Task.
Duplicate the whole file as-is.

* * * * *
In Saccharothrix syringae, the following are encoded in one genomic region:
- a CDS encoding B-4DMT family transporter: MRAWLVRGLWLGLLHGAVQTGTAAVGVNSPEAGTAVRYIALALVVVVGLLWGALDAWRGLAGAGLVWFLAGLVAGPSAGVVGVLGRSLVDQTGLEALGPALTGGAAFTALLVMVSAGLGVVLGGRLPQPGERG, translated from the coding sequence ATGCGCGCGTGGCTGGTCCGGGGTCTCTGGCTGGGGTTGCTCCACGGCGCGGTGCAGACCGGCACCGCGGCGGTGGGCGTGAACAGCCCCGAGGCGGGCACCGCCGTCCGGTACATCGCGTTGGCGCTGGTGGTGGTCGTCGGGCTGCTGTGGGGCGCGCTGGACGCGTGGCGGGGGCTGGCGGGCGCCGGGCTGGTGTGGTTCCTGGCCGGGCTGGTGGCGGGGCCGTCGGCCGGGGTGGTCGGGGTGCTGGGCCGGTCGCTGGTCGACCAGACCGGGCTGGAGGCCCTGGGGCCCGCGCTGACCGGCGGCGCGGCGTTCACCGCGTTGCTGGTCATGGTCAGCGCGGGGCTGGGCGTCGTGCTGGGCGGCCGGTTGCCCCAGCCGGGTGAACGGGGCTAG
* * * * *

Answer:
In Saccharothrix syringae, the following are encoded in one genomic region:
- a CDS encoding B-4DMT family transporter: MRAWLVRGLWLGLLHGAVQTGTAAVGVNSPEAGTAVRYIALALVVVVGLLWGALDAWRGLAGAGLVWFLAGLVAGPSAGVVGVLGRSLVDQTGLEALGPALTGGAAFTALLVMVSAGLGVVLGGRLPQPGERG, translated from the coding sequence ATGCGCGCGTGGCTGGTCCGGGGTCTCTGGCTGGGGTTGCTCCACGGCGCGGTGCAGACCGGCACCGCGGCGGTGGGCGTGAACAGCCCCGAGGCGGGCACCGCCGTCCGGTACATCGCGTTGGCGCTGGTGGTGGTCGTCGGGCTGCTGTGGGGCGCGCTGGACGCGTGGCGGGGGCTGGCGGGCGCCGGGCTGGTGTGGTTCCTGGCCGGGCTGGTGGCGGGGCCGTCGGCCGGGGTGGTCGGGGTGCTGGGCCGGTCGCTGGTCGACCAGACCGGGCTGGAGGCCCTGGGGCCCGCGCTGACCGGCGGCGCGGCGTTCACCGCGTTGCTGGTCATGGTCAGCGCGGGGCTGGGCGTCGTGCTGGGCGGCCGGTTGCCCCAGCCGGGTGAACGGGGCTAG